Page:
Wherein we learn that, despite all the awesome coddling that comes with being at a super publishing house, they will not do EVERYTHING for you.
Lookie what I got!
|If I’d a known accordions weighed a ton,
I woulda written them heavier.
No, I’m not taking up a new hobby. I’ve rented it for a shoot of… Still Life Las Vegas, *The Trailer.* Yes, nowadays people make little filmed previews of their books to help sell them on the Internets. Just like the movies! Except, with less explosions, usually, unless you’re John Grisham.
So, how it works is, the publisher just whips up a little movie and submits it for your approval—
If you, the writer, would like this little (unproven) boost to book sales, you are free to create one yourself. Unless, I suspect, you’re John Grisham. Then you have Joel Schumacher make one for you, and, oh yeah, IT’S A REAL MOVIE.
As a non-John-Grisham-type writer, I find that living in Los Angeles and working in the entertainment industry has given me a distinct advantage—notably, knowing people who know how to shoot these things, and make them look good. My voice director for “Kung Fu Panda: Legends of Awesomeness,” Peter Hastings, also happens to have mad skills in a number of fields, and filmmaking is one of them. I’ve seen his work on a few music videos (did I mention he also plays the bass and was in the band Doozy?) and loved them.
This Jack-and-Master of all trades very graciously offered to help me create my trailer.
It’s amazing, the help you find around you when you need it, and ask.
A few days ago I watched an evening of filming—one of the main characters in my book, Emily, playing the accordion. Peter brought in someone perfect for the role— accordionista extraordinaire Gee Rabe.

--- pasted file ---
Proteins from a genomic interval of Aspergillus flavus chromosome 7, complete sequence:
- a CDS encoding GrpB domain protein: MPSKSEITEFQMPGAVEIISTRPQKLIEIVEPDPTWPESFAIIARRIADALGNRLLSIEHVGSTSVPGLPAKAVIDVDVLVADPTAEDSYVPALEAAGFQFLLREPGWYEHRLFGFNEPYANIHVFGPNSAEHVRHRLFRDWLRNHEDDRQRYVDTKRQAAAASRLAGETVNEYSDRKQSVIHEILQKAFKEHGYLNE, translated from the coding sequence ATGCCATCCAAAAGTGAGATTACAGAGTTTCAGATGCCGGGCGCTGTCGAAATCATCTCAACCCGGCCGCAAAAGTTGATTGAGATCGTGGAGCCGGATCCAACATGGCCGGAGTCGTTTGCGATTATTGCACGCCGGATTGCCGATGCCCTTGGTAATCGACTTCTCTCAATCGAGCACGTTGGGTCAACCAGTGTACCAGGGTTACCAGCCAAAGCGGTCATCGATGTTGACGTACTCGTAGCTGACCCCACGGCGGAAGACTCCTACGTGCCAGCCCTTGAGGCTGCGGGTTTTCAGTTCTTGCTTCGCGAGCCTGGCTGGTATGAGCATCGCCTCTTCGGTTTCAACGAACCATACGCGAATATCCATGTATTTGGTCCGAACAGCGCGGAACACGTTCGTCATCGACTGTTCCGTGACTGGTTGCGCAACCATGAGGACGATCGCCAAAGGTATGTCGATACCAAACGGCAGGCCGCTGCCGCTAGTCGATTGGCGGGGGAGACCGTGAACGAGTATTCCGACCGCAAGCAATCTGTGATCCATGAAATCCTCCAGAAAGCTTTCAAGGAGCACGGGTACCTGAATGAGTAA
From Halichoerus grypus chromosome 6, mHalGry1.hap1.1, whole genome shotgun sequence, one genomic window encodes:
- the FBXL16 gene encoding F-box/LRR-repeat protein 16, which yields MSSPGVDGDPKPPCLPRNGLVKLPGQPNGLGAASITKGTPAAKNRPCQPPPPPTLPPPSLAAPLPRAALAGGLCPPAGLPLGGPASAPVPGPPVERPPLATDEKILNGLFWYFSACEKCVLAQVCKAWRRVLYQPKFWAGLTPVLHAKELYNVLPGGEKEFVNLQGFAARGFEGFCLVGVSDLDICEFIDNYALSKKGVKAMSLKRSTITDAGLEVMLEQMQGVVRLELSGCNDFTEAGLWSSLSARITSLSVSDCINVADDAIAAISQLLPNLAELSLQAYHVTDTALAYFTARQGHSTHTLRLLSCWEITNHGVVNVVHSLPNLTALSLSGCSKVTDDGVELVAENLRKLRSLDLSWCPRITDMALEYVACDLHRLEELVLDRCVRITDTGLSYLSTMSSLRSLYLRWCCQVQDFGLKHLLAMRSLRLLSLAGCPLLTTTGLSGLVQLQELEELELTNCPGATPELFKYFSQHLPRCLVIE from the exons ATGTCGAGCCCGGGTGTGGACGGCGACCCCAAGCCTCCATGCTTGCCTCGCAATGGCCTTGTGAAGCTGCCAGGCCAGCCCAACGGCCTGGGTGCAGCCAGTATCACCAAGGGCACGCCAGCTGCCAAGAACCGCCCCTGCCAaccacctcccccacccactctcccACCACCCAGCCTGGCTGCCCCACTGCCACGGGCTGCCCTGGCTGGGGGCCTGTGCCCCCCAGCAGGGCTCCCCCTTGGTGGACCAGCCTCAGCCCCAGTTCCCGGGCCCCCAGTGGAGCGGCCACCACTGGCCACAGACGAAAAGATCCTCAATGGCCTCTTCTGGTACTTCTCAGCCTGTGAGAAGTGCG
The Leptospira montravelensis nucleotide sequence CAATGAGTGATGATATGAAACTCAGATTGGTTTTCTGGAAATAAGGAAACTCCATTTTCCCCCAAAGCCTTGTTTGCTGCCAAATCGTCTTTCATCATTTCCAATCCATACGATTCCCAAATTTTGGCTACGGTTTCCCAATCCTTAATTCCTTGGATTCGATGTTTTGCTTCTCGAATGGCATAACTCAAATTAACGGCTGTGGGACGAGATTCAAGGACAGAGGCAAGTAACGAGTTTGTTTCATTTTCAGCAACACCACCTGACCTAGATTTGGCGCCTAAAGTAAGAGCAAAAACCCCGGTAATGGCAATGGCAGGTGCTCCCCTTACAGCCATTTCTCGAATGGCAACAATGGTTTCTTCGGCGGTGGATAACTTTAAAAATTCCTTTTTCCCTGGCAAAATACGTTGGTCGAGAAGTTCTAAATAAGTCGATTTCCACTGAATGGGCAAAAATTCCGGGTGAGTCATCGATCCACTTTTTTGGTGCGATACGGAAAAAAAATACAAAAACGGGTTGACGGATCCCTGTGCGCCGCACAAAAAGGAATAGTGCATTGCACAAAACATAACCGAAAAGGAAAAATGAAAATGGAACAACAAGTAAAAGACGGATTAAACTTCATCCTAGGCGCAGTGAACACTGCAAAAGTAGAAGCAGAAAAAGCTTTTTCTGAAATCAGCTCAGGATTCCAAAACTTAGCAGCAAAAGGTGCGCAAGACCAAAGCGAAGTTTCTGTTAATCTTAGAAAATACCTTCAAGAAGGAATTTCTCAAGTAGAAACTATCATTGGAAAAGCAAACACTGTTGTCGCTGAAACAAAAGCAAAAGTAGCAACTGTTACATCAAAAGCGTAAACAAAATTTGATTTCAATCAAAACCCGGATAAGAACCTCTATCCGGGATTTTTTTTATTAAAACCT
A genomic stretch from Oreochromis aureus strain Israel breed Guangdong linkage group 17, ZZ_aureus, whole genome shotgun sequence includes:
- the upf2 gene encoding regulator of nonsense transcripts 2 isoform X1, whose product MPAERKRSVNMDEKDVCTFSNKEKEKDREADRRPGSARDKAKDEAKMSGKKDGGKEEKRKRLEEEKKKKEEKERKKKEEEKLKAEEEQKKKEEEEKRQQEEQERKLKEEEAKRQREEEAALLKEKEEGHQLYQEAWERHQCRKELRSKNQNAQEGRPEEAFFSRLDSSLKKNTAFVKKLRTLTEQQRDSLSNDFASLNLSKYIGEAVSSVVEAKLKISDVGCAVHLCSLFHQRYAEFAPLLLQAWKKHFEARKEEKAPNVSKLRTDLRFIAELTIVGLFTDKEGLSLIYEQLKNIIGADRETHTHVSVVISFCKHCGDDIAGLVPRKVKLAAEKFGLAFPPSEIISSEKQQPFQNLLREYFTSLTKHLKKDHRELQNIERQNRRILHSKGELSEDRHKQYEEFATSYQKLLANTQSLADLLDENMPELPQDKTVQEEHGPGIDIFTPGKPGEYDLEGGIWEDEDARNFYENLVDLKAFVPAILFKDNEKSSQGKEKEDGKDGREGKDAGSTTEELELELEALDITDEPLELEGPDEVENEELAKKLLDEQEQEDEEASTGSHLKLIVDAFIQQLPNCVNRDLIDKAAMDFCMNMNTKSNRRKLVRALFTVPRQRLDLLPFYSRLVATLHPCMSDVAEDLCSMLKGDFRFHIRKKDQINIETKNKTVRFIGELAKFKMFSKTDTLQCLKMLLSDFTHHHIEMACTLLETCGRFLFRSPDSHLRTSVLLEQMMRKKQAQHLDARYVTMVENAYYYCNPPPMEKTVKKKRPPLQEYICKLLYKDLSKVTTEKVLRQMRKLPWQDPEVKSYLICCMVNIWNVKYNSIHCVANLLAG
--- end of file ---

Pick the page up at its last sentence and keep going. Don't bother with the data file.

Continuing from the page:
I write the role of an Asian female accordion virtuoso, and voila, she appears (watch out, Lucy Liu, better jump quick if you’re interested!). Gee hoisted that accordion onto her shoulders, started in on Torna a Surriento— and away we went.
|This is from the perspective of me on the floor,
swiveling her around on a stool as she played. Hi-tech!
We had a lot of fun.
Speaking of Torna a Surriento— if you, as a fledgling writer, decide you’d like to use a snippet of an old Italian folk song in your book and find an English translation on the internet and put it in, not thinking about who wrote the translation because, really, you’re not even CLOSE to needing that kind of information and they’ll get it all sorted out later (the aspirational, vague but authoritative they) in the remote possibility that you do get it published, IF YOU HAVE DONE THIS, don’t forget about attending to this question, and certainly don’t wait until copyediting is asking for rights to said translation.
Oh! Do we need it?
Why yes, yes we do.
Here is where you find that the they you thought would handle this is, in actuality, you. THEY (the copyeditors at the publishing house) would like you to make sure that rights are available to all songs used in the book. Anything more than one line. That’s what they are there for, to make sure no one (including you) gets sued down the line. Unfortunately, I couldn’t find any attribution for the translation of Torna a Surriento that I was using. While I’m pretty sure it was a literal translation that no one would lay claim to, a legal headache is the last thing anyone wants.
The solution? Why, write your own translation! This is more easily done if you have an Italian mother who can transcribe the song word for word for you. Here’s my version of Return to Sorrento. It’s not a literal translation, but my interpretation of it:
Feel free to use it. Just give me credit!
I’m doing a reading challenge this year, and I invite you to join in! It’s one that’s been making the rounds on Facebook, but originally culled from a blog site called Modern Mrs. Darcy. The challenge gets you to read twelve books in as many months, and it gives you different criteria to choose each book. I’m not sure I’ll be able to get through it (that’s more than double what I usually read, unfortunately) but who doesn’t want to read more? (well, my son, but that’s another matter). Right now I’ve finished Can’t We Talk About Something More Pleasant? by Roz Chast (book recommended by someone with good taste), and I’m starting on Everything I Never Told You by Celeste Ng (book on the bestseller list). Join in! And we ALL know what book we’ll choose for the category “book published this year”— yes?